Seventeen people have been injured and one killed in thirteen IRA explosions in London this month.
The IRA yesterday accused Scotland Yard of recklessly ignoring warnings about the first bomb, which exploded an hour afterwards, damaging a train and slightly injuring three passengers.
Commander George Churchill- Coleman, head of the anti-terrorist branch, said last night that police had responded as quickly as possible. Before yesterday's explosions there had been 61 warnings using a 'so-called codeword' but there were explosions in only 22 instances.
'It's all part of tactics to make it appear that the police are confused, incompetent and inept. That is not the case,' he said. Radio stations denied an IRA claim that they had received telephoned warnings.
The bomb went off near Silver Street British Rail station, in Edmonton, north London, at 4.40pm. A second bomb went off four hours later outside the Territorial Army barracks on Hammersmith Road, Hammersmith, west London. Three people were reported slightly hurt. A third exploded under a bridge on the Metropolitan underground line between South Harrow and Rayners Lane in north-west London. A section of track was destroyed but no casualties were reported.
A Dublin news agency through which authentic bomb warnings are often relayed received an IRA statement at 3.35pm yesterday saying police had ignored earlier messages. The Garda in Dublin was told immediately. It said the warning was passed to the British authorities 'without delay'.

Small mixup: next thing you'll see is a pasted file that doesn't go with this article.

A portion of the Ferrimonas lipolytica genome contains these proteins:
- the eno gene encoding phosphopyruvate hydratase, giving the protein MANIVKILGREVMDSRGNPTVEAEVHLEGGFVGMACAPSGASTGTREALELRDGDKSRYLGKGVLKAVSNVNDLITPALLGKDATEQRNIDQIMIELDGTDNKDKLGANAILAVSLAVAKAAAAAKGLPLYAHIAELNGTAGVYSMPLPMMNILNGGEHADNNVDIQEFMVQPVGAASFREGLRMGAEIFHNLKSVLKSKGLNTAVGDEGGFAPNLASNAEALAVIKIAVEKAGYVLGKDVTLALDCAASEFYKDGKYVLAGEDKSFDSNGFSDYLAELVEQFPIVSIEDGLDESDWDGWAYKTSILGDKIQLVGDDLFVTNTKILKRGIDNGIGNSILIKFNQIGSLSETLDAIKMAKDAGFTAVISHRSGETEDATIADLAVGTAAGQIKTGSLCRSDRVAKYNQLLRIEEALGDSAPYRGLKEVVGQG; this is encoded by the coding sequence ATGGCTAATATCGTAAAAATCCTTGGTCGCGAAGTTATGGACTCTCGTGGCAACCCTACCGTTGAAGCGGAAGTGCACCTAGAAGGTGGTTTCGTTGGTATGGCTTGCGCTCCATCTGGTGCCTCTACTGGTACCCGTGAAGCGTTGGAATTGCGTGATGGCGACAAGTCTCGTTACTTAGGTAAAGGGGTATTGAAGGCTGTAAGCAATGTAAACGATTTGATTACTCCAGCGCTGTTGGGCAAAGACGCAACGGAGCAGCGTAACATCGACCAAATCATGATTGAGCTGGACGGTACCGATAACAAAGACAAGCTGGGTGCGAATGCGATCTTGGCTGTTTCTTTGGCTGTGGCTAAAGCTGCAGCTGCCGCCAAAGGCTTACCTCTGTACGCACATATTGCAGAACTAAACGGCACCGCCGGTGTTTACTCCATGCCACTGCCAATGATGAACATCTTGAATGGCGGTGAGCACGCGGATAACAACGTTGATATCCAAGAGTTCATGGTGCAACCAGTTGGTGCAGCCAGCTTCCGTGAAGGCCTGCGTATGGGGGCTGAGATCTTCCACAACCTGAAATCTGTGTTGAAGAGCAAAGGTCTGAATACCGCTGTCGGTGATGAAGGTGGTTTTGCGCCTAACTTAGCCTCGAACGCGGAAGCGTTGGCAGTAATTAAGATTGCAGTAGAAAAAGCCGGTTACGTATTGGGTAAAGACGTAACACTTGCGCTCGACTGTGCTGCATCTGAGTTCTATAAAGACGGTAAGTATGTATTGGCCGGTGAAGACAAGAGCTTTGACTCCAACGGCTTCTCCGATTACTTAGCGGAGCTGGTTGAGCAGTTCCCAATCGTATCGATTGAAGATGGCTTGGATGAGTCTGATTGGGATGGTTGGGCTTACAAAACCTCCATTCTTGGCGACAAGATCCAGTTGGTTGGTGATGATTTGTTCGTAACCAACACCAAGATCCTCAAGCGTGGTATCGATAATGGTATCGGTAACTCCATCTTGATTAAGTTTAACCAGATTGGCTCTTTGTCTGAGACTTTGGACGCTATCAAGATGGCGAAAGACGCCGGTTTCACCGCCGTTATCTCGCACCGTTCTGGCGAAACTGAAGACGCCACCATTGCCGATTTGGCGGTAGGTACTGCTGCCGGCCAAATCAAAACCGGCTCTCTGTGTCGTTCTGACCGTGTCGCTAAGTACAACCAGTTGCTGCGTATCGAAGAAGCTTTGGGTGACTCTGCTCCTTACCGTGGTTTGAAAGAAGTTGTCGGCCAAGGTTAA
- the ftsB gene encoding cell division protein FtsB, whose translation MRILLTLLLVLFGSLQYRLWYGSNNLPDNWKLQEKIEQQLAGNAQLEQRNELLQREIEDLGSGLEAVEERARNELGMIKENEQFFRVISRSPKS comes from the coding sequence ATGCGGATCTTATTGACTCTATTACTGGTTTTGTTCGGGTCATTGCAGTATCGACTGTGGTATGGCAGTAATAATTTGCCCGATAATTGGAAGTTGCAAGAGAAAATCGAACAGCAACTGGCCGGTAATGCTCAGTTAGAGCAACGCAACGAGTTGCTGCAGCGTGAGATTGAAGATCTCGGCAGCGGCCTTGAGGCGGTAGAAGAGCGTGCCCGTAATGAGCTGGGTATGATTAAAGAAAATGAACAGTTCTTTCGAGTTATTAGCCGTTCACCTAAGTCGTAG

Despite that, no bomb alert was announced until after the blast.
Forty minutes after the IRA's Dublin statement, the British Transport Police said no security alerts were under way. Twenty minutes later the bomb exploded, hitting the passing 4.22 Cheshunt to Liverpool Street train.
The explosion disrupted traffic in north London and services from Euston to the Midlands and the North-west were suspended while police searched for more bombs.
The IRA's Dublin statement said: 'In spite of repeated phone calls to a number of London radio stations, British police have made no effort to act on authenticated warnings that our volunteers have left a bomb on the rail line at Four Bridges, on the North Circular Road, London. This latest incident underlines the reckless policy being pursued by British
At Hammersmith, two women and one man were treated for minor injuries after being hurt by flying debris when a bomb planted outside the TA building exploded. The IRA attacked the same target in 1980.
Richard Thurgood, 48, a local resident, said: 'I was watching the football when I heard the bang. It seemed to shake the windows and floors. I knew it was a bomb.'
An IRA car bomb exploded in Bangor, Co Down, last night, causing widespread damage to shops and offices. A police officer was reported injured. The blast was heard 15 miles away.Reuse content